A Taste of the Great Gatsby
Nov 03, 2017 05:05PM
By Michele Fan
Omaha Magazine attended a preview dinner of the restaurant at Hotel Deco on Oct. 26. My dining partner and I sampled dishes composed of grasslands game meats and produce from local farms.
While waiting to be seated in the lounge area—connecting Hotel Deco’s lobby and the Monarch Prime dining area—my eyes fell on the top-shelf spirits, which included some of the most sought-after Japanese whiskies, such as Yamazaki and Hibiki.
Although I normally prefer my whisky neat, Monarch’s “Blood & Sand” cocktail was tempting. Mixed with Johnnie Walker Black, Cherry Heering Cocchi di Torino, and fresh orange juice (with orange peel and olive garnish), the cocktail turned out to be an excellent aperitif.
My dining partner and I were escorted to our table through a short tunnel-like passage separating the lounge and dining area. A butterfly mural on the back wall provides the focal point of the restaurant. Other decorations include butterfly specimens displayed with preserved insects. Our server explained that the interior design incorporated themes of nature and royalty (after all, a monarch is a butterfly as well as a supreme ruler).
On the main floor, tables are arranged intimately. Those who seek privacy, however, can reserve booths with curtains tucked into the arches. I particularly like the thoughtful lighting of the dining area; mono-point lights illuminate dishes in front of diners in an otherwise dimly lit, romantic atmosphere.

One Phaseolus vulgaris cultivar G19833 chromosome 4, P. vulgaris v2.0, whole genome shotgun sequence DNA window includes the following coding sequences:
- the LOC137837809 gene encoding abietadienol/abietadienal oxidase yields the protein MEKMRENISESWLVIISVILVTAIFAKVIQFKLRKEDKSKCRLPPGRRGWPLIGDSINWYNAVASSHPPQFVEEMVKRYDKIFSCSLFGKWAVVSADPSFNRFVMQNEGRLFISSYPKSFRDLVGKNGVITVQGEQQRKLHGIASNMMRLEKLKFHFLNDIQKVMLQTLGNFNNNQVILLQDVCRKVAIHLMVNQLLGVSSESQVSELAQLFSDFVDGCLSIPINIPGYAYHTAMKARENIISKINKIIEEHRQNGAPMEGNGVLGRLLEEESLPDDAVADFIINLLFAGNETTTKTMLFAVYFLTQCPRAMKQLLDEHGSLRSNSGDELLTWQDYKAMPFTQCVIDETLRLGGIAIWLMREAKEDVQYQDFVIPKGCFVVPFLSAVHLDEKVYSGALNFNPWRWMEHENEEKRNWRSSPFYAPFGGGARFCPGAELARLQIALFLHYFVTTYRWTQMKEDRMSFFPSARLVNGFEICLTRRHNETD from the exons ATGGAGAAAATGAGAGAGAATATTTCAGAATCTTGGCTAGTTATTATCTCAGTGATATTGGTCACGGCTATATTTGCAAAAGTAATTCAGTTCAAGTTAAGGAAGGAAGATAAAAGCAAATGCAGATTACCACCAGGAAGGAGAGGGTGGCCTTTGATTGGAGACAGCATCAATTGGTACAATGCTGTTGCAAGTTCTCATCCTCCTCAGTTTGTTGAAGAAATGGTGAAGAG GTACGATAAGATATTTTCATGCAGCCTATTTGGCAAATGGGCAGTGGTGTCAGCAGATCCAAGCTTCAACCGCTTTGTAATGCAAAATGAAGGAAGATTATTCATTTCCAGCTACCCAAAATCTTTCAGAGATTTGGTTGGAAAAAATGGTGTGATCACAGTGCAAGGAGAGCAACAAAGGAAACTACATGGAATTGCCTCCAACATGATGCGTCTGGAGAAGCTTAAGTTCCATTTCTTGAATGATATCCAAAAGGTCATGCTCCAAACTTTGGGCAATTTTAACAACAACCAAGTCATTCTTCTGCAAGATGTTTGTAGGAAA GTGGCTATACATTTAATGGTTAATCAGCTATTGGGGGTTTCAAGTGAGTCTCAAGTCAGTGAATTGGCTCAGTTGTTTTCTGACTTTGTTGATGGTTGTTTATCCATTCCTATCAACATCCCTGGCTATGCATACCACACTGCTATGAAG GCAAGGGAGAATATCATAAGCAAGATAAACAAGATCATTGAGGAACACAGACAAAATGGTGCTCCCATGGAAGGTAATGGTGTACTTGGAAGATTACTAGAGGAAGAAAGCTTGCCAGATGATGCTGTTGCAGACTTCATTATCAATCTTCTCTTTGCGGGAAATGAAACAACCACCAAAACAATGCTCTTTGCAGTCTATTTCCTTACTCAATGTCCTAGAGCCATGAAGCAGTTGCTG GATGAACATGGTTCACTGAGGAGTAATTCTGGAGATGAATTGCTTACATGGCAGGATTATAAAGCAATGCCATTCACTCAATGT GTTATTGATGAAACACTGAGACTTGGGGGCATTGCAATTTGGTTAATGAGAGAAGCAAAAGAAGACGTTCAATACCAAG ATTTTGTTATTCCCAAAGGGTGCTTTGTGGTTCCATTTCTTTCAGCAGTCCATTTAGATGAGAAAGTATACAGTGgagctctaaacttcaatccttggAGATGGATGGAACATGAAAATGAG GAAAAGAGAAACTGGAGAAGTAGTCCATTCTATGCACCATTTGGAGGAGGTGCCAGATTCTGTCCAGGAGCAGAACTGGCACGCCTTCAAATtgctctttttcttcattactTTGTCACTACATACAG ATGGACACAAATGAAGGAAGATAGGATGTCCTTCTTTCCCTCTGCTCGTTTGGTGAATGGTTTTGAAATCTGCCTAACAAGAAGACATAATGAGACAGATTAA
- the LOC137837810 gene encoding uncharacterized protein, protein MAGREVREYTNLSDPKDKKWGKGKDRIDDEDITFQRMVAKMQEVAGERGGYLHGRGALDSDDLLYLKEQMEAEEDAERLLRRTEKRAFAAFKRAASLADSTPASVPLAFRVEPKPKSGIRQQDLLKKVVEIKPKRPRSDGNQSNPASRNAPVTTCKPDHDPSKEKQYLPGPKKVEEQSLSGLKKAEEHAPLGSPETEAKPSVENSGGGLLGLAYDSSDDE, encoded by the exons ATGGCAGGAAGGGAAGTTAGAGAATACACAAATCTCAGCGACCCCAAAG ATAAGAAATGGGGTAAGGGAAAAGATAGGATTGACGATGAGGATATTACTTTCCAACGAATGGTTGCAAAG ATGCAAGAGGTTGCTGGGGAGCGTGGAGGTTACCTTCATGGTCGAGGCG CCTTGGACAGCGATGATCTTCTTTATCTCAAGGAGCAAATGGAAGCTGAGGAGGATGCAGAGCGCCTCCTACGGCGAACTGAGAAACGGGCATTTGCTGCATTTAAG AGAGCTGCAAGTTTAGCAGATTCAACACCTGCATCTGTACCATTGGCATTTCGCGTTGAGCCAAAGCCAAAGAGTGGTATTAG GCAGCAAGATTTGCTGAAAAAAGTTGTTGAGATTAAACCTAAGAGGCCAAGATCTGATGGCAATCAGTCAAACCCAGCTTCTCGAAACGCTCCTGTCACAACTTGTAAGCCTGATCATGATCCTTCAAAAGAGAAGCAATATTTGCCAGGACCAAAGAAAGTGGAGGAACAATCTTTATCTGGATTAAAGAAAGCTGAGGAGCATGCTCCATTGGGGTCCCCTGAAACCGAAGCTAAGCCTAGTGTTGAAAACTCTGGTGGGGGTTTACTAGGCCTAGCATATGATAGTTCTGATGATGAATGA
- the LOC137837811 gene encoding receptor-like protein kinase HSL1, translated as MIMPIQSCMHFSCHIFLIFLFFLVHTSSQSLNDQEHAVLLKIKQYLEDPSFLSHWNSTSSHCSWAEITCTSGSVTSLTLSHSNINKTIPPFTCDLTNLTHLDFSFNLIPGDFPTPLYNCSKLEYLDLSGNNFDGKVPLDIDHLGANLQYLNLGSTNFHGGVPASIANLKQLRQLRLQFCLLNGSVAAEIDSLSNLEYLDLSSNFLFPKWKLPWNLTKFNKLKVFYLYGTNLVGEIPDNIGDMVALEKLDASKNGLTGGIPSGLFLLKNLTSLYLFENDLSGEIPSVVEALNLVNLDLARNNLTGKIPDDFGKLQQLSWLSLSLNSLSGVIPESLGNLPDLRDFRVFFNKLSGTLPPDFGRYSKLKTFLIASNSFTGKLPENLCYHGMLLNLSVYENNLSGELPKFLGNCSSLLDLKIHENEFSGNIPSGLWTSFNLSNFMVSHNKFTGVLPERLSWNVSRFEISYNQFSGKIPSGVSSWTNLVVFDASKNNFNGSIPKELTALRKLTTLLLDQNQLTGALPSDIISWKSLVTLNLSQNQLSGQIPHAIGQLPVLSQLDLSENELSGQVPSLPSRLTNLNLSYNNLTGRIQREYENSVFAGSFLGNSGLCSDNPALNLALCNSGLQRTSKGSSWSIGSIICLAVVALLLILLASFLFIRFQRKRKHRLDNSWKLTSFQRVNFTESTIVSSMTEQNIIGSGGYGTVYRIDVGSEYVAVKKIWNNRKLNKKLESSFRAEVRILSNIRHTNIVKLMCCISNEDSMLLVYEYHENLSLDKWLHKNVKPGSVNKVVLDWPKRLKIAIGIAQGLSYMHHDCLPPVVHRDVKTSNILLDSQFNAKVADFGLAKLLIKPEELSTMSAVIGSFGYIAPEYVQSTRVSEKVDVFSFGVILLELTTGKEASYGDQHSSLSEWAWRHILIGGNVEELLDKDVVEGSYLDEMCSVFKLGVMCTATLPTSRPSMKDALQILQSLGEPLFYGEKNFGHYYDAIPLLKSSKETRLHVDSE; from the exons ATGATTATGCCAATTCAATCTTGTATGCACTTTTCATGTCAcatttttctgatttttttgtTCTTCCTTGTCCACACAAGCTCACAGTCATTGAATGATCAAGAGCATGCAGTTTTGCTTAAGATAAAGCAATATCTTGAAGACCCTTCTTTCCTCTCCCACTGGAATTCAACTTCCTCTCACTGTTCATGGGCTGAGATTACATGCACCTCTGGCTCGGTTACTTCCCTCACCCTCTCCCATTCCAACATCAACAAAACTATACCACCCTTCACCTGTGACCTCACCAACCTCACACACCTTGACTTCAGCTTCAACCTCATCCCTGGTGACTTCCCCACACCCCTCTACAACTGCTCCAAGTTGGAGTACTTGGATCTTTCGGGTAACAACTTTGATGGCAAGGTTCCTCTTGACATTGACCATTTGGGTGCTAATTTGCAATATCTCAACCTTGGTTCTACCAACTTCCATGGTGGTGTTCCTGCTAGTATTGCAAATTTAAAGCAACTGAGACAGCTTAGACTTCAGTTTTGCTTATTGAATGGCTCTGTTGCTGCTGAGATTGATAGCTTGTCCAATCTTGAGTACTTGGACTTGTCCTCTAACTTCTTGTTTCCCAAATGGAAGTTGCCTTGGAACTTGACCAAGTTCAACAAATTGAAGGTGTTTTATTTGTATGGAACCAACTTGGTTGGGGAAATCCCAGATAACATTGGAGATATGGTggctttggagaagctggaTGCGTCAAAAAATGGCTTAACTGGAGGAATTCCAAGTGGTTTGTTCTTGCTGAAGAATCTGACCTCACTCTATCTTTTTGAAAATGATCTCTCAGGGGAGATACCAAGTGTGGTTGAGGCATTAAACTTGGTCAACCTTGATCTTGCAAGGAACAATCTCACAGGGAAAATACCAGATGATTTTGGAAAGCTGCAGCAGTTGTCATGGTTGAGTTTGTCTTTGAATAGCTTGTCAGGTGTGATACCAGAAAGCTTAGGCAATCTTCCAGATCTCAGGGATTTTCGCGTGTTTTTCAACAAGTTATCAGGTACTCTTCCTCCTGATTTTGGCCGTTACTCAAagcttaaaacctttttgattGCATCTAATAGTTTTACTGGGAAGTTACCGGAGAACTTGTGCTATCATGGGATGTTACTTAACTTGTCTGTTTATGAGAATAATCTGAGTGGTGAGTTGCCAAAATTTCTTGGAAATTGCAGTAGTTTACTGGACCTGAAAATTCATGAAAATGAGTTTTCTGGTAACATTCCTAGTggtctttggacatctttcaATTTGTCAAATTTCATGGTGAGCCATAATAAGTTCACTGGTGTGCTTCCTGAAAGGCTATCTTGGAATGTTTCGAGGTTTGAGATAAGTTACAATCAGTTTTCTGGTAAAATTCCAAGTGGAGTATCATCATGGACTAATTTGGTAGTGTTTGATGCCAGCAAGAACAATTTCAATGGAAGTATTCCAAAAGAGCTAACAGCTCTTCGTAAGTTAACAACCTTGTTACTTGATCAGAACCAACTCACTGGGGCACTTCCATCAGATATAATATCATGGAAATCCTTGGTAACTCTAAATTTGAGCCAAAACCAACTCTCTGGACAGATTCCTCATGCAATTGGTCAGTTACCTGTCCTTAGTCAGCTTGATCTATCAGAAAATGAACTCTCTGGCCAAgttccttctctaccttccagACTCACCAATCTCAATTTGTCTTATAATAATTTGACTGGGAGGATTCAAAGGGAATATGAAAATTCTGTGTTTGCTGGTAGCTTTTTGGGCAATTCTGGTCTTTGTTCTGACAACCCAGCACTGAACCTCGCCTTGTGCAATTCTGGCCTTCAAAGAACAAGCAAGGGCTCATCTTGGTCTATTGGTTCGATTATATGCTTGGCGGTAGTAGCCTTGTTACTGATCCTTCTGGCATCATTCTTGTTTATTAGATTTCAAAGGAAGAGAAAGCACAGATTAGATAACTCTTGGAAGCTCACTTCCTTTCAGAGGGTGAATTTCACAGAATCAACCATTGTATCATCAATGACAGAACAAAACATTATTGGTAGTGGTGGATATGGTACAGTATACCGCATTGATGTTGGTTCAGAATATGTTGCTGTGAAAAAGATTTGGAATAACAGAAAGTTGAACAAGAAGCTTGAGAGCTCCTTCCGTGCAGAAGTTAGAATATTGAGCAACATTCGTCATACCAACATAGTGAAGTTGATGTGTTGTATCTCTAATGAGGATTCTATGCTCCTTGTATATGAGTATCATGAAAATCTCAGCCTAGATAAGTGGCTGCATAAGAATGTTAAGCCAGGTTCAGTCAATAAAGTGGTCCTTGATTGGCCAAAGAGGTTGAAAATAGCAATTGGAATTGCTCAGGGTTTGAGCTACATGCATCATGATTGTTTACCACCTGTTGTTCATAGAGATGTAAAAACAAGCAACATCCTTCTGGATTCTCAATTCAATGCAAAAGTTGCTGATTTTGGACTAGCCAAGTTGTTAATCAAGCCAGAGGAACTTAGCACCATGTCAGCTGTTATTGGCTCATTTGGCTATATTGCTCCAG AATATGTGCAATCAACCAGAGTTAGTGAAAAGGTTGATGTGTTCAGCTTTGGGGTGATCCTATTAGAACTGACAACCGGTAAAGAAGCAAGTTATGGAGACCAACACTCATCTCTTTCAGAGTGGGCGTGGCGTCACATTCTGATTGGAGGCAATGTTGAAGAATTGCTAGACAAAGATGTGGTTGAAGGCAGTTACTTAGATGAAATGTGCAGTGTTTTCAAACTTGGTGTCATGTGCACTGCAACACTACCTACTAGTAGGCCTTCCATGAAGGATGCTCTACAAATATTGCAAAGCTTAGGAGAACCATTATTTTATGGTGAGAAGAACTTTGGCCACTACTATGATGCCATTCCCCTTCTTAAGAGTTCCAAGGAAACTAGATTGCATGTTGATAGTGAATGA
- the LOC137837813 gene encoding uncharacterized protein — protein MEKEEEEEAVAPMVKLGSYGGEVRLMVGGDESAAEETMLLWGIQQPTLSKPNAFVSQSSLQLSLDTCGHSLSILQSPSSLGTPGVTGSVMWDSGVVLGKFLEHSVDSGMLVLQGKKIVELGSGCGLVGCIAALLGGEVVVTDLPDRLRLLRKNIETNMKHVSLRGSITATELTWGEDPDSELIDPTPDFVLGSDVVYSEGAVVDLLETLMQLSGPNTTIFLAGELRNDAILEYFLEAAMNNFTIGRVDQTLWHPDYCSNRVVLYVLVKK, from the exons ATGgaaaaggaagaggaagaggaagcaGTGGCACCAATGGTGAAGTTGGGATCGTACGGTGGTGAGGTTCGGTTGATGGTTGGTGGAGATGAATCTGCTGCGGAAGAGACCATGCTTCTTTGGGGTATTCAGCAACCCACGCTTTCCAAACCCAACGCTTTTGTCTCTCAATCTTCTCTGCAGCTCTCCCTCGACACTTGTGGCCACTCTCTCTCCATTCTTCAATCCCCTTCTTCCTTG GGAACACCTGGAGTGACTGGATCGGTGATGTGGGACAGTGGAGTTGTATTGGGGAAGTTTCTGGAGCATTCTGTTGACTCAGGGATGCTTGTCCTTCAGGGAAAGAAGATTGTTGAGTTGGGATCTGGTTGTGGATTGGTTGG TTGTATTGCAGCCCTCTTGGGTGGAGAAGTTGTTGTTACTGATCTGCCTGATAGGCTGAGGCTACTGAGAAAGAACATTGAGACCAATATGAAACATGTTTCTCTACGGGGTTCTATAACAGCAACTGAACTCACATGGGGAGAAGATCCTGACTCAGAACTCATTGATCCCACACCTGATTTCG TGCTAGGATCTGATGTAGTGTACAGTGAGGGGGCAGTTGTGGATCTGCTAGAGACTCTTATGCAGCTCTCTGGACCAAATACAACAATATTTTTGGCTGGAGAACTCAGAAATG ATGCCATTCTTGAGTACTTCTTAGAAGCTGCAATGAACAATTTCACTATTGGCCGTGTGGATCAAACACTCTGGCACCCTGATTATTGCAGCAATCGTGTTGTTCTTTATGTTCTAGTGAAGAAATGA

The menu features different courses in categories that range from “to begin,” “to continue,” “to dévour,” “to carve,” and “to add.” As our server told us about the game meats available and proudly introduced their in-house meat drying facility, the menu’s “elk osso bucco” and “30-day bison strip loin” piqued our interests.
She recommended we try the “potato and trout,” but we were torn between duck confit and chicken pate for an appetizer. We decided to go with the duck, “Monarch Burger with lamb bacon,” bison, adding a side of smoked maitake mushrooms, and ending the meal with donuts for dessert.
The duck was prepared by sous vide for 30 hours, rendering in duck fat, resulting in a creamy veloute formed into croquettes, lightly breaded and fried. Accompanied by a vibrant and sweet carrot puree, along with some crisp carrot and celery pickles, the duck is both rich and savory—my favorite dish of the night.
Our Monarch Burger, bison, and maitake mushrooms arrived at the same time. We dug into the bison immediately. Meat of bison is typically leaner and sweeter than beef; Chef Patrick Micheels grilled the aged bison and paired it with a light sauce that did not overpower the meat flavor. It reminds me of beef tataki and went really well with the earthy maitake mushrooms side dish.
The burger came with frites and spicy aioli made of peppers from Spain. The ketchup, which they called “green tomato jam,” was a rich green and sweet with slight tang. We ordered lamb bacon with our burger—the bacon’s gaminess and fat added complexity to the flavor and aroma.
One note: you should always start with the burger before diving into other dishes as the house-made bun may soak up the cheese mornay sauce and become a little soggy—which is a shame, because their house-made bread tasted absolutely fantastic.
Our bill totaled about $130 before tip—including three dishes, two cocktails, one beer, and a dessert. While many of the items on menu were not yet available (or supply ran short on the night of our preview), we look forward to trying other game meats and unique desserts such as lemon goat cheesecake next time.
Visit monarchprimeandbar.com for more information.